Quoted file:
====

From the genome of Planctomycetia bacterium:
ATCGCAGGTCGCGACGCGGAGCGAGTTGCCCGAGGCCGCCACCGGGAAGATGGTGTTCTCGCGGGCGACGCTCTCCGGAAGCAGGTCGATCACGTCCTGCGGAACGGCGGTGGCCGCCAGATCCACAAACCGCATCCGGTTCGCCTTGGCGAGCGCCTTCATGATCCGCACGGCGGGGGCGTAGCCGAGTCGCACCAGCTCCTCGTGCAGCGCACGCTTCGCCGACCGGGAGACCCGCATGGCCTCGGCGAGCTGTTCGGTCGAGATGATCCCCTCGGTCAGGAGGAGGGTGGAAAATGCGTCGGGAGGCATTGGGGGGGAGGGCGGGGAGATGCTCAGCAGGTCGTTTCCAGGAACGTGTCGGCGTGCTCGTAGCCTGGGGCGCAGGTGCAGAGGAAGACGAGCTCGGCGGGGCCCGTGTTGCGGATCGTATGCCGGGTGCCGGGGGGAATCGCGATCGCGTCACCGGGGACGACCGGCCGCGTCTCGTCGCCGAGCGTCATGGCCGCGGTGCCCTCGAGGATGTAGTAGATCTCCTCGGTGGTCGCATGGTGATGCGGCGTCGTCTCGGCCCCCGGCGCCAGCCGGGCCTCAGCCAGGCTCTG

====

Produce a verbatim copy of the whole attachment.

From the genome of Planctomycetia bacterium:
ATCGCAGGTCGCGACGCGGAGCGAGTTGCCCGAGGCCGCCACCGGGAAGATGGTGTTCTCGCGGGCGACGCTCTCCGGAAGCAGGTCGATCACGTCCTGCGGAACGGCGGTGGCCGCCAGATCCACAAACCGCATCCGGTTCGCCTTGGCGAGCGCCTTCATGATCCGCACGGCGGGGGCGTAGCCGAGTCGCACCAGCTCCTCGTGCAGCGCACGCTTCGCCGACCGGGAGACCCGCATGGCCTCGGCGAGCTGTTCGGTCGAGATGATCCCCTCGGTCAGGAGGAGGGTGGAAAATGCGTCGGGAGGCATTGGGGGGGAGGGCGGGGAGATGCTCAGCAGGTCGTTTCCAGGAACGTGTCGGCGTGCTCGTAGCCTGGGGCGCAGGTGCAGAGGAAGACGAGCTCGGCGGGGCCCGTGTTGCGGATCGTATGCCGGGTGCCGGGGGGAATCGCGATCGCGTCACCGGGGACGACCGGCCGCGTCTCGTCGCCGAGCGTCATGGCCGCGGTGCCCTCGAGGATGTAGTAGATCTCCTCGGTGGTCGCATGGTGATGCGGCGTCGTCTCGGCCCCCGGCGCCAGCCGGGCCTCAGCCAGGCTCTG